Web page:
Prayer and Divine Providence

Over the course of many years, I’ve learned that God’s providence can be called upon to assist us, mere weak and mortal sinners, in any of the tasks and events of our daily lives. By prayer, we can obtain help for a trip, a visit to the doctor’s, a conflict with a friend or family member, or any other event or task in our daily lives. It doesn’t have to be an event or topic of major importance. By praying for the help of God’s grace and providence, any task meets with fewer problems and is much more likely to have a happy outcome. God’s assistance so obtained is sometimes subtle, and other times not so subtle.

For example, let’s say that you are planning a daytrip. Start praying about a week in advance. I suggest a decade of the Rosary and/or some portion of a Divine Mercy Chaplet, as well as some extemporaneous prayer. Pray daily. Then, as the trip begins, say some prayers periodically while you are travelling. The trip will go much better than without the prayer. You will have the help of providence. Things will happen that seem, from a secular point of view, to be simply good luck. But it is the work of God’s grace and providence.

Compare such a prayerful trip to another daytrip, one where you have neglected to pray. Things will happen that seem, from a secular point of view, to be simply bad luck. But this is due to your negligence in prayer, so that God’s grace and providence is with you to a lesser extent.

And the same is true for larger concerns, that are not limited to a particular time frame. Pray every day for God’s help with some aspect of your life, and as the months and years pass, you will notice much fruit from that area of concern. This application of prayer to obtain help from grace and providence — for other persons, as well as for yourself — can make a remarkable difference over the course of many years. Whereas, if you only pray a little, just before some task or event, the help you obtain may be considerably less.

Consider the path of an arrow. If the arrow travels a short distance, and there is a light breeze, its path is deflected only a little. But if the light breeze continues over a long path and a long time, the arrow’s final destination can be very different from the original point of aim. Similarly, if you pray daily for other persons and for yourself, each person’s life can be greatly affected over the course of a long time. And the difference can even extent to one’s final destination, Heaven or Hell.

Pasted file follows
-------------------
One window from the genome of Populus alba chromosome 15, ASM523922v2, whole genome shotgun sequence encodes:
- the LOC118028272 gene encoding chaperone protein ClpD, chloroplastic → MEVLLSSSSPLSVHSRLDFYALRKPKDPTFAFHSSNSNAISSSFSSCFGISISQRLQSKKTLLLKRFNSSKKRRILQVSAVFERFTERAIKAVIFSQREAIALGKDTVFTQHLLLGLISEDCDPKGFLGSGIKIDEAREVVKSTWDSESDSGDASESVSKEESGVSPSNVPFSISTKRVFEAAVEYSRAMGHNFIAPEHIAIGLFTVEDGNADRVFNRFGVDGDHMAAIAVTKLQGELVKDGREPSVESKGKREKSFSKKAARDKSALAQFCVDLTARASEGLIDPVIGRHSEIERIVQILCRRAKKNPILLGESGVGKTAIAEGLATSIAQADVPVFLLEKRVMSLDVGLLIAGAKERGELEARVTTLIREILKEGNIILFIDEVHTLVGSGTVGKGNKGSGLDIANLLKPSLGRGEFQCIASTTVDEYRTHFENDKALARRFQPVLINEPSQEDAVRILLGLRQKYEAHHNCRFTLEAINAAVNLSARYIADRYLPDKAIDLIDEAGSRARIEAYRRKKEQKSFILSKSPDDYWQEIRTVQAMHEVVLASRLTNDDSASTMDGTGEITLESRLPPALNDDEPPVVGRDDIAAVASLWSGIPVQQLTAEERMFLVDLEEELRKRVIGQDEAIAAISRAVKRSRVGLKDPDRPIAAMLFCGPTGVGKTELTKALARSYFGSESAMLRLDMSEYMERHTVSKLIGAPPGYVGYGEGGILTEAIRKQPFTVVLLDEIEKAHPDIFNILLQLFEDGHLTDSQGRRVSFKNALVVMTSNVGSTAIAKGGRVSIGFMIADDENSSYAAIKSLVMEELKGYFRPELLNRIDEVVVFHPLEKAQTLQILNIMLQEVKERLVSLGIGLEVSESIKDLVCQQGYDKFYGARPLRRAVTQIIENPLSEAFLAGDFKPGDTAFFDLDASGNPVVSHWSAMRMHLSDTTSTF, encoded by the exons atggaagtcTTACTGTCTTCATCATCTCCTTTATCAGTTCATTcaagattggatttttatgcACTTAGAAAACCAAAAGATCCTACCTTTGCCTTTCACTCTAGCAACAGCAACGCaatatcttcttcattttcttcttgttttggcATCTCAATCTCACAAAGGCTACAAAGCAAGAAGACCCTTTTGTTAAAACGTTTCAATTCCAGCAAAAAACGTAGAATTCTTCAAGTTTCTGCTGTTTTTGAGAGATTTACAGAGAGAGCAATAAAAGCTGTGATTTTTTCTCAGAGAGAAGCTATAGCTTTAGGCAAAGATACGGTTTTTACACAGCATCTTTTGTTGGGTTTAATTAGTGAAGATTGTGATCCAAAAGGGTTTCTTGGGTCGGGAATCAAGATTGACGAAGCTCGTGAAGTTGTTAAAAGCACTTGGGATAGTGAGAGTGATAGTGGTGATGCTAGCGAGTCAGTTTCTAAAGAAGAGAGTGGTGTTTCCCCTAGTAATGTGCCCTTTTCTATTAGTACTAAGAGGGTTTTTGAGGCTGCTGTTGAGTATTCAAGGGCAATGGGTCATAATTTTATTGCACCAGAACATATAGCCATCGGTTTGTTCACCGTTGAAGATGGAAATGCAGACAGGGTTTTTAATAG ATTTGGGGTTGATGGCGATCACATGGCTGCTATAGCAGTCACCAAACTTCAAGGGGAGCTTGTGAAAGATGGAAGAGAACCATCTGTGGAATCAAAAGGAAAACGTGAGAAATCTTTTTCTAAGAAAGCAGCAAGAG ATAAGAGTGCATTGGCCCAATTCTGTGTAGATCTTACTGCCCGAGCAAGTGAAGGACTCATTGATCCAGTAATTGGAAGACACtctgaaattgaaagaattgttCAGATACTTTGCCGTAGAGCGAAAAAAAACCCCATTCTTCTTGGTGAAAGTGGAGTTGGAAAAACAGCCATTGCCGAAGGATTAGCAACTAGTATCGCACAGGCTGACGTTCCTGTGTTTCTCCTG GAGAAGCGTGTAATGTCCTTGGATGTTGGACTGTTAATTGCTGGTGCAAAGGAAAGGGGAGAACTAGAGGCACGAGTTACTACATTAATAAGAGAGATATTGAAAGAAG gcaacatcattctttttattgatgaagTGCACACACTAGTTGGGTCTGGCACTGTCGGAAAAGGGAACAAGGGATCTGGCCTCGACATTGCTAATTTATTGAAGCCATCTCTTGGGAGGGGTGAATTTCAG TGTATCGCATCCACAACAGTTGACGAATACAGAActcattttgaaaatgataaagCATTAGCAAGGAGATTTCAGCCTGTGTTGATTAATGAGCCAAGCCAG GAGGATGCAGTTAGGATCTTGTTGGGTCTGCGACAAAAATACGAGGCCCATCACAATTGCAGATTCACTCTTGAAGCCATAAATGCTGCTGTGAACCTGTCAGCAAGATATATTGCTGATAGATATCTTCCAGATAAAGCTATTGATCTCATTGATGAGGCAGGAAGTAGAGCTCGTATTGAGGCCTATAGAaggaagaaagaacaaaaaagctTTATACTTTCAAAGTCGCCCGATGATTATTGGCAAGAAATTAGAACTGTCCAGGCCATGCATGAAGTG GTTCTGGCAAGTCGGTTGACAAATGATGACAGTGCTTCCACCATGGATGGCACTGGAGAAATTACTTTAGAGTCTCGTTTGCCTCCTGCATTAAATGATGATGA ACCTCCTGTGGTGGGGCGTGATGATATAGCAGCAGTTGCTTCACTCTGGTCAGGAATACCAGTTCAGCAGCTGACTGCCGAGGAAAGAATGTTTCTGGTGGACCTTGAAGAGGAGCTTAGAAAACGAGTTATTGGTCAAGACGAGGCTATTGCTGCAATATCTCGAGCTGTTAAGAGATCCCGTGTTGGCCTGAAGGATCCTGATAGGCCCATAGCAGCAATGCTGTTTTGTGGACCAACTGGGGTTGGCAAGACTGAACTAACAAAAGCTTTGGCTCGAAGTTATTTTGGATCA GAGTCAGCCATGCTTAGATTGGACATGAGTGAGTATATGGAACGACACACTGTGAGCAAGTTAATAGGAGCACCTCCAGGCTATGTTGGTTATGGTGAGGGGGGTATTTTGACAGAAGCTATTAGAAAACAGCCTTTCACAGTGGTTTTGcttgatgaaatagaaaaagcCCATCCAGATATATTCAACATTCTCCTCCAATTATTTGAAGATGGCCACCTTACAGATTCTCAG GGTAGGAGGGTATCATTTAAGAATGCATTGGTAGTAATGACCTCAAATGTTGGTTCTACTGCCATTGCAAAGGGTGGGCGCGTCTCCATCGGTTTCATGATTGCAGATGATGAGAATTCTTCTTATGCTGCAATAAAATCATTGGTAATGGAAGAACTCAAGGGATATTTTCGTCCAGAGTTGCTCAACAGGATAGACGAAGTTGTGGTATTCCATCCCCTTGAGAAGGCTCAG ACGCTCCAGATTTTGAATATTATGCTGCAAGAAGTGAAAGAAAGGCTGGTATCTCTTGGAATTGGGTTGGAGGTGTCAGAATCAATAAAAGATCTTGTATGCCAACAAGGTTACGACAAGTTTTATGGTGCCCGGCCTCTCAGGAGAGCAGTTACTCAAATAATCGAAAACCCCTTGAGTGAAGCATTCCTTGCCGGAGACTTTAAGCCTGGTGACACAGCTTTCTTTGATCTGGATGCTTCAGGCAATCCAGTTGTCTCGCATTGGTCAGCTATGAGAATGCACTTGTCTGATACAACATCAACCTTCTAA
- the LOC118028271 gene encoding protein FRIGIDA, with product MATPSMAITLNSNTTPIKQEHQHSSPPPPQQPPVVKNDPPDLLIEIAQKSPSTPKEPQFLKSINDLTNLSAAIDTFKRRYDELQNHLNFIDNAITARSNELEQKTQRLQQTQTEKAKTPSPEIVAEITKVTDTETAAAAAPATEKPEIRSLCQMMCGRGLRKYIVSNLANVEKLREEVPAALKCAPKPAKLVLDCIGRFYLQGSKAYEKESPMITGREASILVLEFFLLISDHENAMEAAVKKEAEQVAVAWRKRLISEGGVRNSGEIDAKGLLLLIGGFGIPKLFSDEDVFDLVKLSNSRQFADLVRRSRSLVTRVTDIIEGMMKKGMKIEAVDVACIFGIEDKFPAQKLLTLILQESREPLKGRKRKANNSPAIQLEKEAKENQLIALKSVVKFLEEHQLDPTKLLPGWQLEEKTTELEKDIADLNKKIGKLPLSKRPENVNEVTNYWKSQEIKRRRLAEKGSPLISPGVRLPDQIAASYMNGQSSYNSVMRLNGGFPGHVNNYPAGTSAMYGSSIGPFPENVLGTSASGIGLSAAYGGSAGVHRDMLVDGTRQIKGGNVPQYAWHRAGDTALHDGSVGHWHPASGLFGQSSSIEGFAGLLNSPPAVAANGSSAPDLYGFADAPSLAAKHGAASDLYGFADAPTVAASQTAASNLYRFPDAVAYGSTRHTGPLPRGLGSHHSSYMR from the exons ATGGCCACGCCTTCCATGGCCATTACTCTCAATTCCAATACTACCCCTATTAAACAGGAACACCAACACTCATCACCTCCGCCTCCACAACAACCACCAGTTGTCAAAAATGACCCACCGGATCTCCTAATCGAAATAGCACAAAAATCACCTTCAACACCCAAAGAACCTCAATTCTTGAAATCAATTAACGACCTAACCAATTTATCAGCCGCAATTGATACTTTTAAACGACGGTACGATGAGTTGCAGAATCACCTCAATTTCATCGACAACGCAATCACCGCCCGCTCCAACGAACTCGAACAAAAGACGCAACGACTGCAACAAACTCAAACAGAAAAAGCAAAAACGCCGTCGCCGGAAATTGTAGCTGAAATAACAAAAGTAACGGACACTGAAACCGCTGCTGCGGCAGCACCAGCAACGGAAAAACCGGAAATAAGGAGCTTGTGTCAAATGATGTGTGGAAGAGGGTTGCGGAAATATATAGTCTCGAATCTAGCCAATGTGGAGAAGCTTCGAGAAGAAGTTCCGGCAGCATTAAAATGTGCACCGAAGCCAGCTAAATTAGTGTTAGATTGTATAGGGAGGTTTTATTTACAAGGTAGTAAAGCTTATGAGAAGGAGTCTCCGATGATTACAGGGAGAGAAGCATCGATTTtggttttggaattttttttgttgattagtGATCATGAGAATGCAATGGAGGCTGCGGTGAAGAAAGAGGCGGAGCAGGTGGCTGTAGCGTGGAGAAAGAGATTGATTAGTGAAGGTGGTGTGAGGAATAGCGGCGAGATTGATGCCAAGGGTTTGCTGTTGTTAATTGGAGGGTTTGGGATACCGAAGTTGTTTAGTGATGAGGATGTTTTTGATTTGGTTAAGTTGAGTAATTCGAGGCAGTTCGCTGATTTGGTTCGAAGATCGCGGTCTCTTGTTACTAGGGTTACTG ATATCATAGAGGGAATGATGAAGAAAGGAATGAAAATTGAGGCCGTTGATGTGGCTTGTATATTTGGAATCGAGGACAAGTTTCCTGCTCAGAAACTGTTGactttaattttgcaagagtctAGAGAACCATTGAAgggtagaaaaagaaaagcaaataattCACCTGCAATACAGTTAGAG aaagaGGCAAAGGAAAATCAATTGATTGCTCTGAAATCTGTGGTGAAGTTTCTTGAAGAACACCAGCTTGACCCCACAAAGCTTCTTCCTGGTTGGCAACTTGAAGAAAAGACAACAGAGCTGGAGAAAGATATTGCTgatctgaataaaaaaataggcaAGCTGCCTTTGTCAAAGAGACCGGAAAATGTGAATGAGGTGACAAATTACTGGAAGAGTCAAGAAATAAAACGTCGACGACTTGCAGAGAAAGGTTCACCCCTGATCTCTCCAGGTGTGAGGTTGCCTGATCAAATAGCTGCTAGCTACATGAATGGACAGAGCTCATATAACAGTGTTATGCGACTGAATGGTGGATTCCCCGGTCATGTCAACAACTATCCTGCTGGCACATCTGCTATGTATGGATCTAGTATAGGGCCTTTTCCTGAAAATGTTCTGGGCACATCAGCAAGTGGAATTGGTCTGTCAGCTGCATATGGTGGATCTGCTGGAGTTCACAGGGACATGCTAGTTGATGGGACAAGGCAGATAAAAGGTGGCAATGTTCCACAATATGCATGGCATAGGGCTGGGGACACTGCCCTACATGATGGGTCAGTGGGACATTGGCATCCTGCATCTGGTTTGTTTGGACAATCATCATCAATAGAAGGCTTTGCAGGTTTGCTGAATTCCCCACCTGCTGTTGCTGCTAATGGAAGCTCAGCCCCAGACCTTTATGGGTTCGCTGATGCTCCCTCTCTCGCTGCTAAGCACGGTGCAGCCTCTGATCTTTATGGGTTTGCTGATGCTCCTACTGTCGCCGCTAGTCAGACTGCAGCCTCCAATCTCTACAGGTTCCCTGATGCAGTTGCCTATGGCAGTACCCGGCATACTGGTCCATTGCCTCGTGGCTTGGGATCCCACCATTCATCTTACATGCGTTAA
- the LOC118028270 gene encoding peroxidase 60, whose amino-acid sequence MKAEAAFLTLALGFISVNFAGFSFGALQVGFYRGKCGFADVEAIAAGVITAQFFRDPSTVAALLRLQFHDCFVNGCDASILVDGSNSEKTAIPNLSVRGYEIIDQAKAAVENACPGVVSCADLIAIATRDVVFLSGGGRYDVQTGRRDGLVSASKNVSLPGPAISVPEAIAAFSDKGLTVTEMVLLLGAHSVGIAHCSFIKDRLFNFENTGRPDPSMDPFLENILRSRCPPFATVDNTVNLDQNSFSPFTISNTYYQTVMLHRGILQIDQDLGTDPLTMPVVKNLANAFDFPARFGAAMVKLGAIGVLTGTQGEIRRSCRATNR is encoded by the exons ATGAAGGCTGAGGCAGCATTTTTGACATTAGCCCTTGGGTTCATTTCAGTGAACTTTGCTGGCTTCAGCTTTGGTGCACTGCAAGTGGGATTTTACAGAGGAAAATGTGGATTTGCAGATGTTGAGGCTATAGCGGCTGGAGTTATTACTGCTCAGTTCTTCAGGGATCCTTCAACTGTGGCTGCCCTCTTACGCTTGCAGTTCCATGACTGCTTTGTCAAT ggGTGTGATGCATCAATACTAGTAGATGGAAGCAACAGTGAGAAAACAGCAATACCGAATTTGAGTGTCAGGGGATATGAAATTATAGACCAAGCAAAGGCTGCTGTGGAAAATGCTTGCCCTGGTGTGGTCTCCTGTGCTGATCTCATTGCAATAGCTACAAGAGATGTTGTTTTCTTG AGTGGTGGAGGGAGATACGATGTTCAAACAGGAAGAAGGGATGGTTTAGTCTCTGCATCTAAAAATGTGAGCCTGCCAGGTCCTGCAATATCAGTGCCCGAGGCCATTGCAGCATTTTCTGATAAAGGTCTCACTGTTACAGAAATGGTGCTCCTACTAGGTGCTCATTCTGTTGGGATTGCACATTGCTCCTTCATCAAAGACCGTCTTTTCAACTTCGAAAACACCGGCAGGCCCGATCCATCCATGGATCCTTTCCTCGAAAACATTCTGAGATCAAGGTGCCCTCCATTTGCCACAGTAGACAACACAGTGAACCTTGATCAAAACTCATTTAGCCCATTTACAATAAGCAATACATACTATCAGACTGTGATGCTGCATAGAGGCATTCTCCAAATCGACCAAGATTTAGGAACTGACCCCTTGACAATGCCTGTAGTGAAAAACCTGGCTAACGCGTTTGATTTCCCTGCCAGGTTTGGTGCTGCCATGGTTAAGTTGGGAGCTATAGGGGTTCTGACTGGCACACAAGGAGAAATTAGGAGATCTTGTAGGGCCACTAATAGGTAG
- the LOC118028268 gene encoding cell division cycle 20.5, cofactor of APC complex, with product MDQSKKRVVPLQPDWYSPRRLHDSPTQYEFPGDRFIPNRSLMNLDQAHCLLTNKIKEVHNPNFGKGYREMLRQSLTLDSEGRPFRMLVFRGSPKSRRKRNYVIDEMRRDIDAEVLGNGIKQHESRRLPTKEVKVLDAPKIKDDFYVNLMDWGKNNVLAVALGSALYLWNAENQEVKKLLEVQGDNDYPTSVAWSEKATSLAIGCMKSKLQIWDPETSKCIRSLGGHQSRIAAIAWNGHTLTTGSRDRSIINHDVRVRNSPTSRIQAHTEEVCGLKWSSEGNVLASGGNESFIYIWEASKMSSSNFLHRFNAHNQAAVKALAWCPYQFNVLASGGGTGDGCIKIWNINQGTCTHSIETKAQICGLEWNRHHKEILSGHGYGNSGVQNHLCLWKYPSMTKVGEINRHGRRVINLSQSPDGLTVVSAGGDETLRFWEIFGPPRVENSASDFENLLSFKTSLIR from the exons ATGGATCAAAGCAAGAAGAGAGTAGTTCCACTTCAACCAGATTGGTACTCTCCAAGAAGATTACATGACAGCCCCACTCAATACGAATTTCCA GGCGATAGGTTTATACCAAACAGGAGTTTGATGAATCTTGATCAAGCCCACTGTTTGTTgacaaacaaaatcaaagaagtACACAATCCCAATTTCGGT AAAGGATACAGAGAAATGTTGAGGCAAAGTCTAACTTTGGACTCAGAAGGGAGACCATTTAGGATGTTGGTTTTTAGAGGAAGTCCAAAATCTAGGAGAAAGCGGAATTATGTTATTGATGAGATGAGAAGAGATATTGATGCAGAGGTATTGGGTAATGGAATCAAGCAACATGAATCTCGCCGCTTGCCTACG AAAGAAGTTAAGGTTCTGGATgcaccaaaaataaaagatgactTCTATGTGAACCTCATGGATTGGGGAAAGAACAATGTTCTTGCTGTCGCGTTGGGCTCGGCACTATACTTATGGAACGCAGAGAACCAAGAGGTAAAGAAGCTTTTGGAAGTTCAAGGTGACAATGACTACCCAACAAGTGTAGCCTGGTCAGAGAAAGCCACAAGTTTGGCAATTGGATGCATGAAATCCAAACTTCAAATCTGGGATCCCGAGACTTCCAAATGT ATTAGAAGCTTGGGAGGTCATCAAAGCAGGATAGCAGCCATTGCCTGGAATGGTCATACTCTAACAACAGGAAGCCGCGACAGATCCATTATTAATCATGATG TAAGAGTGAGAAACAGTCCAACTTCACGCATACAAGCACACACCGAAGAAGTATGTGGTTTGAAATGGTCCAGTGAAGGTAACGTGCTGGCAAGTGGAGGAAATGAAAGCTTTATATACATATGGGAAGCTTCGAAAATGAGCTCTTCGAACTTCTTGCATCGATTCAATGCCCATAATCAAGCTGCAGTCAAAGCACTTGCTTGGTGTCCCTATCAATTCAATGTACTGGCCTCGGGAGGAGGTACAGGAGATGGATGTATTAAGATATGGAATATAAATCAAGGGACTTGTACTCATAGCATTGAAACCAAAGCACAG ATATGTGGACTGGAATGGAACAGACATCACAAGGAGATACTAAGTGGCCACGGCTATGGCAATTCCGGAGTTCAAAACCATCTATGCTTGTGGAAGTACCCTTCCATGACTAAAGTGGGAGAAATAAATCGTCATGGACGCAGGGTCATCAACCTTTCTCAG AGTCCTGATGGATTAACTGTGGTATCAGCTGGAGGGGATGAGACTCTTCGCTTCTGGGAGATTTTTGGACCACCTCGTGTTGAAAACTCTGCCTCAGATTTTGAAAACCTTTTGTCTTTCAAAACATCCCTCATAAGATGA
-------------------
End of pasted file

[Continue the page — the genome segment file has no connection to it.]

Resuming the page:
As Our Lady told Lucia, Francisco, and Jacinta, after they had seen Hell, “Pray a great deal and make many sacrifices, for many souls go to Hell because they have no one to pray and make sacrifices for them.” [Our Catholic Prayers].

Sacrifices, such as fasting and other types of self-denial, can also make a big difference in your life and in the lives of others. Be careful to avoid self-indulgence, and to offer your sacrifices prayerfully for particular persons and situations. You should not imagine that a quick prayer to God, for a few minutes or seconds, will be sufficient because God loves everyone. His love requires you to do your part. Consider the examples of the Saints and all that they did for the love of God and neighbor. A little prayer every day is not sufficient. One short prayer to obtain help for some situation or task is not enough. Put in the time and effort, and you will see much better results.

by
Ronald L. Conte Jr.
Roman Catholic theologian and translator of the Catholic Public Domain Version of the Bible.

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4 Responses to Prayer and Divine Providence

  1. Theresa says:

    I pray everyday for God’s help and I’ve been truly Blessed…. doors have opened for me in ways never thought possible and I shout it from the rooftops!
    However, I still need help. I’ve been wronged by a few people in the past and I know the right thing to do is to forgive them and pray for them but I truly have such a hard time doing this. How do I break thru this barrier?

  2. María Dolores says:

    Theresa,
    crucify your grudge. Give it to your heavenly Mother, and ask her to lead you through. Contemplate her silence at the Cross, didn’t she have enough reasons to grudge? Contemplate the silence of the Servant of God: He was oppressed and afflicted, yet He did not open his mouth…
    There you shall find peace for your heart.

  3. Matt says:

    Philippians {4:6} Be anxious about nothing. But in all things, with prayer and supplication, with acts of thanksgiving, let your petitions be made known to God.

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